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January 26, 2023

Bivalent boosters offer protection against the latest COVID-19 variant, CDC study finds

Only 15% of eligible Americans have received the shots. To spur interest, the FDA has proposed limiting boosters to once per year

Getting a bivalent booster shot nearly cuts in half the risk of getting sick from the most common COVID-19 variants, according to a new study by the U.S. Centers for Disease Control and Prevention. 

People who received boosters are nearly 13 times times less likely to die of COVID-19 than people who are not vaccinated, the new data show. They are two times less likely to die when compared to people who had at least one shot from the original COVID-19 vaccine series, but have not been boosted.

The boosters from Moderna and Pfizer work well against XBB.1.5, the highly transmissible omicron subvariant, which accounts for nearly half of all COVID-19 cases in the United States, the CDC says. The World Health Organization has called XBB.1.5 the most transmissible variant yet.

The bivalent boosters were specifically designed to target the omicron variants, thereby offering better protection than the original shots. But only 15.3% of eligible Americans have received them, the CDC says

In an effort to streamline vaccinations and encourage more people to get boosted, the U.S. Food and Drug Administration has proposed rolling out annual COVID-19 shots each fall. Just like flu shots, the annual booster would be updated to match whichever variants are circulating. 

"I don't think that we can chase after every new variant that comes along because the virus is changing so much," Dr. Stanley Perlman, an immunology professor at the University of Iowa who serves as an FDA adviser, told Bloomberg. "It makes it harder to convince people because if someone doesn't want to get a shot every four months, the response might be 'Well, I'm not going to get a shot at all.'"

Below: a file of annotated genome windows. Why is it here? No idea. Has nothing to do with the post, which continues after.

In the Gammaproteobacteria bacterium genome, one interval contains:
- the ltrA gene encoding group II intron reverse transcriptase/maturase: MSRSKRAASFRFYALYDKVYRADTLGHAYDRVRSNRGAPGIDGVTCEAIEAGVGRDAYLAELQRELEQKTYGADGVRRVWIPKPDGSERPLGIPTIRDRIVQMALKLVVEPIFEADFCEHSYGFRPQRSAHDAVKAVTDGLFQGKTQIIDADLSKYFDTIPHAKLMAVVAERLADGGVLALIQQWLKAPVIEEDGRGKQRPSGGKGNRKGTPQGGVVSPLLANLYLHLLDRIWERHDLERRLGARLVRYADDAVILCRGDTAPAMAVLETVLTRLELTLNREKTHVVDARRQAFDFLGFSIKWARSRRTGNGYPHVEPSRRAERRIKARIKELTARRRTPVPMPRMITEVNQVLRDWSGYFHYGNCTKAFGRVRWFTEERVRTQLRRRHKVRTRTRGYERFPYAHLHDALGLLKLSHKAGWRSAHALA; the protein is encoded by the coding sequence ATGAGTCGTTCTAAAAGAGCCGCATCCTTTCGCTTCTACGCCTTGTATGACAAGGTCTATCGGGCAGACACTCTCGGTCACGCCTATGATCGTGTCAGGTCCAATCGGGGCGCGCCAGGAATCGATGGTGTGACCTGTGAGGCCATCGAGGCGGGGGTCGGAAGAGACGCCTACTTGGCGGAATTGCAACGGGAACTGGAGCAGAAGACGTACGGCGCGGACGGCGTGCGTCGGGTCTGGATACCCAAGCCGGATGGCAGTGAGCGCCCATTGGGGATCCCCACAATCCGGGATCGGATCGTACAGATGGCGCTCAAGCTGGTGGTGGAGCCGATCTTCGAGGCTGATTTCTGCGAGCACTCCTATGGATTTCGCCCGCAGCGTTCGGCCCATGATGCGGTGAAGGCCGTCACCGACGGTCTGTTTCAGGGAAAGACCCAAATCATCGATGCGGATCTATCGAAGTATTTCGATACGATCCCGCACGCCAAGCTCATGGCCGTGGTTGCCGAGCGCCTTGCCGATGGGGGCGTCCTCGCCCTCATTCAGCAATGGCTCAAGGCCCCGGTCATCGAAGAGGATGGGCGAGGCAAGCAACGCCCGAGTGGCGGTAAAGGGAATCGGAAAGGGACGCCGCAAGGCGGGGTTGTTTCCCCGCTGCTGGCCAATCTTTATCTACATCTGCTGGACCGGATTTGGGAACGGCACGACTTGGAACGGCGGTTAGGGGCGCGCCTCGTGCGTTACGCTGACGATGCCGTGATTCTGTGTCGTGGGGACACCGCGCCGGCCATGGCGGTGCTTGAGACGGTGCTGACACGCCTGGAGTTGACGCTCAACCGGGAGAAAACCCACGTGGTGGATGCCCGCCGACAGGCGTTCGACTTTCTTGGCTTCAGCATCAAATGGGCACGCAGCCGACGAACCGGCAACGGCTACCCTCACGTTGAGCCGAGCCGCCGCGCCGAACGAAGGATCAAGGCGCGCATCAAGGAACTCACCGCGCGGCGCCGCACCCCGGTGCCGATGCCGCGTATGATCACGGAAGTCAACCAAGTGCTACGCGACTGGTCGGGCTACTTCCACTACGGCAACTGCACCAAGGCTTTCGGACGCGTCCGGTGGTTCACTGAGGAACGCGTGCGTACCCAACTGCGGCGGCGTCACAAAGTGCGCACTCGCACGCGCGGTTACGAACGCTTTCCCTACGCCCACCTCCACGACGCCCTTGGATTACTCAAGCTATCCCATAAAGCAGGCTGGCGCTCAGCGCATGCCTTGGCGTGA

Among adults ages 18 to 49, the current boosters offer 48% protection against symptomatic infections caused by the XBB.1.5 and SBB subvariants, the CDC study found. But older adults have less protection. The shots are 40% effective in adults ages 50 to 64, and 43% effective in adults age 65 and older. 

That protection lasts at least two to three months, but it may last longer. 

"It's too early to know how waning will happen with the bivalent vaccine," Ruth Link-Gelles, one of the study authors, told Politico. "What we've seen in the past is that your protection lasts longer for more severe illness. So even though you may have diminished protection over time against symptomatic infection, you're likely still protected against more severe disease for a longer period of time."

Though COVID-19 cases have fallen slightly in January, deaths have risen. On average, 564 people died of COVID-19 each day through Jan. 18. At the same point in December, the average number of daily deaths was 384. 

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